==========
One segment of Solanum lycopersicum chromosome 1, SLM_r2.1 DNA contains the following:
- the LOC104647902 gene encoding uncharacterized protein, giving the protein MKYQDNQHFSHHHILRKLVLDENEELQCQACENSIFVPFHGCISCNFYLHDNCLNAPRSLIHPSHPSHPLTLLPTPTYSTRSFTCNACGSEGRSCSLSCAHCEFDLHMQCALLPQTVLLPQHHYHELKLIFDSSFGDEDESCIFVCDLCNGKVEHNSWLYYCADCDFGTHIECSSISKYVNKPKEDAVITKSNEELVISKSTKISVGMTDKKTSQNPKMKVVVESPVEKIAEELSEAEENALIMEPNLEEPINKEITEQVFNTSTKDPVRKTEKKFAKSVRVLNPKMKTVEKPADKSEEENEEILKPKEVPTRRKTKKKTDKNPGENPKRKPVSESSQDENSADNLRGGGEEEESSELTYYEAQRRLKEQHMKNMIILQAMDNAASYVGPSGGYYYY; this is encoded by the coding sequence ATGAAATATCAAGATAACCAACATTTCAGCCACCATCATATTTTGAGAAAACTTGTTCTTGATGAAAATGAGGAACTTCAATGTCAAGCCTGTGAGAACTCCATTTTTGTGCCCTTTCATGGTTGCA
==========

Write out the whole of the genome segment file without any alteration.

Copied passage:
One segment of Solanum lycopersicum chromosome 1, SLM_r2.1 DNA contains the following:
- the LOC104647902 gene encoding uncharacterized protein, giving the protein MKYQDNQHFSHHHILRKLVLDENEELQCQACENSIFVPFHGCISCNFYLHDNCLNAPRSLIHPSHPSHPLTLLPTPTYSTRSFTCNACGSEGRSCSLSCAHCEFDLHMQCALLPQTVLLPQHHYHELKLIFDSSFGDEDESCIFVCDLCNGKVEHNSWLYYCADCDFGTHIECSSISKYVNKPKEDAVITKSNEELVISKSTKISVGMTDKKTSQNPKMKVVVESPVEKIAEELSEAEENALIMEPNLEEPINKEITEQVFNTSTKDPVRKTEKKFAKSVRVLNPKMKTVEKPADKSEEENEEILKPKEVPTRRKTKKKTDKNPGENPKRKPVSESSQDENSADNLRGGGEEEESSELTYYEAQRRLKEQHMKNMIILQAMDNAASYVGPSGGYYYY; this is encoded by the coding sequence ATGAAATATCAAGATAACCAACATTTCAGCCACCATCATATTTTGAGAAAACTTGTTCTTGATGAAAATGAGGAACTTCAATGTCAAGCCTGTGAGAACTCCATTTTTGTGCCCTTTCATGGTTGCA